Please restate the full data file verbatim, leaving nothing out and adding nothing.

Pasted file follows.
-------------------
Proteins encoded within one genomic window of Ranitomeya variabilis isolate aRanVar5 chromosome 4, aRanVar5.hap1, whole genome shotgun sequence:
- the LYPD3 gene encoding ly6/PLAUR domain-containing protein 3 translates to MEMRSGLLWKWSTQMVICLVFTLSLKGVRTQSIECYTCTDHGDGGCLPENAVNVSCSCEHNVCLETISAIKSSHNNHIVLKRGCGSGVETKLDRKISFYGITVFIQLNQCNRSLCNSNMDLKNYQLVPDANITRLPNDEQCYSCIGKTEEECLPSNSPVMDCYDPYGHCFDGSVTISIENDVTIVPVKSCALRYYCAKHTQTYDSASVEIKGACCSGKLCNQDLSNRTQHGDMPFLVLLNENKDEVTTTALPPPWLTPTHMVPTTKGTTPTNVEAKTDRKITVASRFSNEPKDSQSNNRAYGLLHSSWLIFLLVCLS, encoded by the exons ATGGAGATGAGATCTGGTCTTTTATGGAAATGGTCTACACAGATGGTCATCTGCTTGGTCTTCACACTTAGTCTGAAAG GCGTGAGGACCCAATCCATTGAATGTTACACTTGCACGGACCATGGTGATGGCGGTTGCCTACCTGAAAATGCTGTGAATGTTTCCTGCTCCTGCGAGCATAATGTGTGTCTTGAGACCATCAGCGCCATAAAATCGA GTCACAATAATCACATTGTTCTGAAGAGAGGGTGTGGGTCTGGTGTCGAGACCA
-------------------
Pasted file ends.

Proteins encoded within one genomic window of Ranitomeya variabilis isolate aRanVar5 chromosome 4, aRanVar5.hap1, whole genome shotgun sequence:
- the LYPD3 gene encoding ly6/PLAUR domain-containing protein 3 translates to MEMRSGLLWKWSTQMVICLVFTLSLKGVRTQSIECYTCTDHGDGGCLPENAVNVSCSCEHNVCLETISAIKSSHNNHIVLKRGCGSGVETKLDRKISFYGITVFIQLNQCNRSLCNSNMDLKNYQLVPDANITRLPNDEQCYSCIGKTEEECLPSNSPVMDCYDPYGHCFDGSVTISIENDVTIVPVKSCALRYYCAKHTQTYDSASVEIKGACCSGKLCNQDLSNRTQHGDMPFLVLLNENKDEVTTTALPPPWLTPTHMVPTTKGTTPTNVEAKTDRKITVASRFSNEPKDSQSNNRAYGLLHSSWLIFLLVCLS, encoded by the exons ATGGAGATGAGATCTGGTCTTTTATGGAAATGGTCTACACAGATGGTCATCTGCTTGGTCTTCACACTTAGTCTGAAAG GCGTGAGGACCCAATCCATTGAATGTTACACTTGCACGGACCATGGTGATGGCGGTTGCCTACCTGAAAATGCTGTGAATGTTTCCTGCTCCTGCGAGCATAATGTGTGTCTTGAGACCATCAGCGCCATAAAATCGA GTCACAATAATCACATTGTTCTGAAGAGAGGGTGTGGGTCTGGTGTCGAGACCA